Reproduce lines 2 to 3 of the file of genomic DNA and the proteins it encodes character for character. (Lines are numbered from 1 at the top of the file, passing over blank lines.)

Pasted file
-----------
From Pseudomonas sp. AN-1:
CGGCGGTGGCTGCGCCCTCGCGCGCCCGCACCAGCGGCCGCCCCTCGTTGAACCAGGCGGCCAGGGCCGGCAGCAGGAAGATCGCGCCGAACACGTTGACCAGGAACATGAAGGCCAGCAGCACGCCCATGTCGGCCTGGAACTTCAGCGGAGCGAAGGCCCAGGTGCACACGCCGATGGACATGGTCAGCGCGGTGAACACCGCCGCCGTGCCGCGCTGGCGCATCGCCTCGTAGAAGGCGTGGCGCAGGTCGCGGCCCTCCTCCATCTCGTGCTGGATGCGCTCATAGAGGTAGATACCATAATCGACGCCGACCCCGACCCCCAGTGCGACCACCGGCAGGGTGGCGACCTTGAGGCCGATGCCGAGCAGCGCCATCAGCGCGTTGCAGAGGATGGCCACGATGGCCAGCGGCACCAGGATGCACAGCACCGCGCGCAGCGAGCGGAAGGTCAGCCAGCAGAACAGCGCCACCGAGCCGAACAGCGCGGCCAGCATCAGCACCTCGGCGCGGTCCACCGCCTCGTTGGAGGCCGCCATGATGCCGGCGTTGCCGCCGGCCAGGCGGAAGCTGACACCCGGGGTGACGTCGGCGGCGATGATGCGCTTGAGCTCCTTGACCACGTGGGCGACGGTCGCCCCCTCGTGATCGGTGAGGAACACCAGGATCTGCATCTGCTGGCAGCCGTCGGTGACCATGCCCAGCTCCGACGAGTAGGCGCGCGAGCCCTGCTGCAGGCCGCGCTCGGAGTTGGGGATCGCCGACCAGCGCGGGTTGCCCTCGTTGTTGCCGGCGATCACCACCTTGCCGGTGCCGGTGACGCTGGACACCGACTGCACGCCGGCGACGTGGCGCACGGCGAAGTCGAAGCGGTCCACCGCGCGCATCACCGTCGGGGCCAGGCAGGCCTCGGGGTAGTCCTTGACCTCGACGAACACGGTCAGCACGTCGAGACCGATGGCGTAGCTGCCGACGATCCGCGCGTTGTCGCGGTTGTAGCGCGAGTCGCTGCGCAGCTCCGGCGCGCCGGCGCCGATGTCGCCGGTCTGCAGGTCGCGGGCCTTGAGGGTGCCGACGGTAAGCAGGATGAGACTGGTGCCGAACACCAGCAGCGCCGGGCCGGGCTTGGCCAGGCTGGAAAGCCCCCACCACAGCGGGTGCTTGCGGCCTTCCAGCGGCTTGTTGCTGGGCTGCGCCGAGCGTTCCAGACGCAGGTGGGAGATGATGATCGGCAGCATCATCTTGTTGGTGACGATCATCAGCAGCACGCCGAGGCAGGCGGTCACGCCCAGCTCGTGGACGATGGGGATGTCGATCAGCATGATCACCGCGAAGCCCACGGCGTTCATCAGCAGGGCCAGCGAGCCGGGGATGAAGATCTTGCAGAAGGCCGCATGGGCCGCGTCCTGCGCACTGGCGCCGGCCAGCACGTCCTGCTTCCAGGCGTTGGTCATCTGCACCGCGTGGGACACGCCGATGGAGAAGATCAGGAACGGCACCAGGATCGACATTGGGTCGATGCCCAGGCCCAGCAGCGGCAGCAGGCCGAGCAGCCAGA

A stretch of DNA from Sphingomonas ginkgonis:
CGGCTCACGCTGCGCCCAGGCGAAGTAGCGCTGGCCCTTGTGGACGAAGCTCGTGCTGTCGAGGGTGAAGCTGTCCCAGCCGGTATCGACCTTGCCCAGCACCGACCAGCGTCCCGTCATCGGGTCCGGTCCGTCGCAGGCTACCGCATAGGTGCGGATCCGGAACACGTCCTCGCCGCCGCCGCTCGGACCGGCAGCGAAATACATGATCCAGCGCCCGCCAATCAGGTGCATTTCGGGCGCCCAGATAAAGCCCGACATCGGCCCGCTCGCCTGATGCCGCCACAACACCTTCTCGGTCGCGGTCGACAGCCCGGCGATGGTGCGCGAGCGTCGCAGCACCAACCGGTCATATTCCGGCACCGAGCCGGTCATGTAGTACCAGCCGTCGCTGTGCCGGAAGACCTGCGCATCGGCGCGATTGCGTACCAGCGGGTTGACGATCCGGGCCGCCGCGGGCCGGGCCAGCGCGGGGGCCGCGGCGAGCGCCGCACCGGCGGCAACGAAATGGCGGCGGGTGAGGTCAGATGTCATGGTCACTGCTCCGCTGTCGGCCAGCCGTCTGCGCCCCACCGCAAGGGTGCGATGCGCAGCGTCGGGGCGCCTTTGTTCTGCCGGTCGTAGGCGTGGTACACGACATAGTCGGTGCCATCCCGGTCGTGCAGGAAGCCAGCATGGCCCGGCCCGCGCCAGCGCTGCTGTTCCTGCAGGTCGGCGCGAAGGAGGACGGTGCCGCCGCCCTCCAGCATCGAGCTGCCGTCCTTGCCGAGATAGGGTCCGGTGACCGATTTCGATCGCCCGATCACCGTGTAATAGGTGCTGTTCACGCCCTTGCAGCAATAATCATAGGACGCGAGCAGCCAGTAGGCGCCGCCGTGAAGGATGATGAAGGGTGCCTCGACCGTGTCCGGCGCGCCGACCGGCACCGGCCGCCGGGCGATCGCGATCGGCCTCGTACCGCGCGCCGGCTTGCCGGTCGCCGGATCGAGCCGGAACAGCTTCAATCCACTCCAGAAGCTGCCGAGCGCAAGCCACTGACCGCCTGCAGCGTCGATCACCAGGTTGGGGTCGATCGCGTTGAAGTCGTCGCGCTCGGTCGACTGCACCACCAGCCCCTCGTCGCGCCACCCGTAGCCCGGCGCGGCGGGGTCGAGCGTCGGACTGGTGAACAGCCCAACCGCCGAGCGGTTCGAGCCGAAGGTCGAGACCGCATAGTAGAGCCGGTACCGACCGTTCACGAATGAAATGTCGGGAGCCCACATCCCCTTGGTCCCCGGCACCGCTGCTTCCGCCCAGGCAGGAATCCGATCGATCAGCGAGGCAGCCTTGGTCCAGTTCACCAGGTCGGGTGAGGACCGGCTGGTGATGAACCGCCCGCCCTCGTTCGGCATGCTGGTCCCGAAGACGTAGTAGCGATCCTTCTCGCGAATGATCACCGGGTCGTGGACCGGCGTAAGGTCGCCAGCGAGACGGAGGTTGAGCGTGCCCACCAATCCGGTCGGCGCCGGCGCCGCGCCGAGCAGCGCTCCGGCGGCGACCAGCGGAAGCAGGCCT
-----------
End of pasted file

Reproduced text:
CGGCGGTGGCTGCGCCCTCGCGCGCCCGCACCAGCGGCCGCCCCTCGTTGAACCAGGCGGCCAGGGCCGGCAGCAGGAAGATCGCGCCGAACACGTTGACCAGGAACATGAAGGCCAGCAGCACGCCCATGTCGGCCTGGAACTTCAGCGGAGCGAAGGCCCAGGTGCACACGCCGATGGACATGGTCAGCGCGGTGAACACCGCCGCCGTGCCGCGCTGGCGCATCGCCTCGTAGAAGGCGTGGCGCAGGTCGCGGCCCTCCTCCATCTCGTGCTGGATGCGCTCATAGAGGTAGATACCATAATCGACGCCGACCCCGACCCCCAGTGCGACCACCGGCAGGGTGGCGACCTTGAGGCCGATGCCGAGCAGCGCCATCAGCGCGTTGCAGAGGATGGCCACGATGGCCAGCGGCACCAGGATGCACAGCACCGCGCGCAGCGAGCGGAAGGTCAGCCAGCAGAACAGCGCCACCGAGCCGAACAGCGCGGCCAGCATCAGCACCTCGGCGCGGTCCACCGCCTCGTTGGAGGCCGCCATGATGCCGGCGTTGCCGCCGGCCAGGCGGAAGCTGACACCCGGGGTGACGTCGGCGGCGATGATGCGCTTGAGCTCCTTGACCACGTGGGCGACGGTCGCCCCCTCGTGATCGGTGAGGAACACCAGGATCTGCATCTGCTGGCAGCCGTCGGTGACCATGCCCAGCTCCGACGAGTAGGCGCGCGAGCCCTGCTGCAGGCCGCGCTCGGAGTTGGGGATCGCCGACCAGCGCGGGTTGCCCTCGTTGTTGCCGGCGATCACCACCTTGCCGGTGCCGGTGACGCTGGACACCGACTGCACGCCGGCGACGTGGCGCACGGCGAAGTCGAAGCGGTCCACCGCGCGCATCACCGTCGGGGCCAGGCAGGCCTCGGGGTAGTCCTTGACCTCGACGAACACGGTCAGCACGTCGAGACCGATGGCGTAGCTGCCGACGATCCGCGCGTTGTCGCGGTTGTAGCGCGAGTCGCTGCGCAGCTCCGGCGCGCCGGCGCCGATGTCGCCGGTCTGCAGGTCGCGGGCCTTGAGGGTGCCGACGGTAAGCAGGATGAGACTGGTGCCGAACACCAGCAGCGCCGGGCCGGGCTTGGCCAGGCTGGAAAGCCCCCACCACAGCGGGTGCTTGCGGCCTTCCAGCGGCTTGTTGCTGGGCTGCGCCGAGCGTTCCAGACGCAGGTGGGAGATGATGATCGGCAGCATCATCTTGTTGGTGACGATCATCAGCAGCACGCCGAGGCAGGCGGTCACGCCCAGCTCGTGGACGATGGGGATGTCGATCAGCATGATCACCGCGAAGCCCACGGCGTTCATCAGCAGGGCCAGCGAGCCGGGGATGAAGATCTTGCAGAAGGCCGCATGGGCCGCGTCCTGCGCACTGGCGCCGGCCAGCACGTCCTGCTTCCAGGCGTTGGTCATCTGCACCGCGTGGGACACGCCGATGGAGAAGATCAGGAACGGCACCAGGATCGACATTGGGTCGATGCCCAGGCCCAGCAGCGGCAGCAGGCCGAGCAGCCAGA

A stretch of DNA from Sphingomonas ginkgonis: